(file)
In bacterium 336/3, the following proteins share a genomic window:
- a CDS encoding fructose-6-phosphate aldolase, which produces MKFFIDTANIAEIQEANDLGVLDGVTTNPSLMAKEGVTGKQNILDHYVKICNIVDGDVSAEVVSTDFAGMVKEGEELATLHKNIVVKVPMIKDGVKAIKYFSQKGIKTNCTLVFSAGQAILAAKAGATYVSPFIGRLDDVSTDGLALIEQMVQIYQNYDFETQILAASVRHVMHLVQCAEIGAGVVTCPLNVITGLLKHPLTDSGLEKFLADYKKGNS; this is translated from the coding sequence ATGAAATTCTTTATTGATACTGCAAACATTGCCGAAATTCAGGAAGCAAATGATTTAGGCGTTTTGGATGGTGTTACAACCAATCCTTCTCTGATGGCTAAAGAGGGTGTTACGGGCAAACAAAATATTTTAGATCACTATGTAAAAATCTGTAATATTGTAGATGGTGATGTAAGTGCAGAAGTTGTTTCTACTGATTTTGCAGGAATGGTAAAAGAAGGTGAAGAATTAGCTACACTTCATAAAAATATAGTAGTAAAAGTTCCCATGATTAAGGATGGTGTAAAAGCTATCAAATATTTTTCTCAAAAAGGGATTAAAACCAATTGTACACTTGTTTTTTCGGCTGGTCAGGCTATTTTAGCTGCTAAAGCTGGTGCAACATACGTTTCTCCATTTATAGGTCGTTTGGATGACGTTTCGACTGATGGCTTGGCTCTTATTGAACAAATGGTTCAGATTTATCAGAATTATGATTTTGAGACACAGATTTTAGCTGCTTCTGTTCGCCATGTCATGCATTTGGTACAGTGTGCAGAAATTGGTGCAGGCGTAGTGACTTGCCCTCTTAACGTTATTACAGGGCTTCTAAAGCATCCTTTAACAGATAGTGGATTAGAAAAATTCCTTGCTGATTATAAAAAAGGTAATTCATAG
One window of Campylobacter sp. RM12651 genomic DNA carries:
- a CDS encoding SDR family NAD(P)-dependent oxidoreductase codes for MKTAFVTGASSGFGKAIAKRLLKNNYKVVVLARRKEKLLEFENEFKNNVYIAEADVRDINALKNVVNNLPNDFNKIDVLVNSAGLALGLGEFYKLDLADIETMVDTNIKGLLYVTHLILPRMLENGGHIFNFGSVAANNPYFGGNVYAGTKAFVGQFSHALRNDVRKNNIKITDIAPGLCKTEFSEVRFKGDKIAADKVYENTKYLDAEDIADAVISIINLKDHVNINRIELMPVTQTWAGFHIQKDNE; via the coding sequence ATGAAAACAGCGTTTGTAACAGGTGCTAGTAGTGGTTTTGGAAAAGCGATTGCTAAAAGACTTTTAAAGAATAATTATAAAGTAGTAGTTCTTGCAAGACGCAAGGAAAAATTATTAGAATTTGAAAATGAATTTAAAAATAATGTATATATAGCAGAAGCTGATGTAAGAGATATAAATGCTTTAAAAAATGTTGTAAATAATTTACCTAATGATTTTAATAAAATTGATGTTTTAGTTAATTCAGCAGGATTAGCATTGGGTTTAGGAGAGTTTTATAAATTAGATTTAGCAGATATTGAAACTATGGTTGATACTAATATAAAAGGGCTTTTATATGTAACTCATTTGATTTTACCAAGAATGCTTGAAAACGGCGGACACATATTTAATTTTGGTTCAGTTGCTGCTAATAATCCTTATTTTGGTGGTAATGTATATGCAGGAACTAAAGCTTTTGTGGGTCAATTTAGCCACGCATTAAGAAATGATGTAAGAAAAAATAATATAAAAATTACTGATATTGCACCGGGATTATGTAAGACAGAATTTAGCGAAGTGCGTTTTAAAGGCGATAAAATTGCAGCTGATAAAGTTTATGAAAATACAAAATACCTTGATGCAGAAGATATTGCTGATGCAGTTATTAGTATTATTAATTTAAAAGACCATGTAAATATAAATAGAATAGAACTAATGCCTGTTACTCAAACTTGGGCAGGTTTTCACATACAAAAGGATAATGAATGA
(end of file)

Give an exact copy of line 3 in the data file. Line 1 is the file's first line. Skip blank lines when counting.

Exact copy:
One window of Campylobacter sp. RM12651 genomic DNA carries: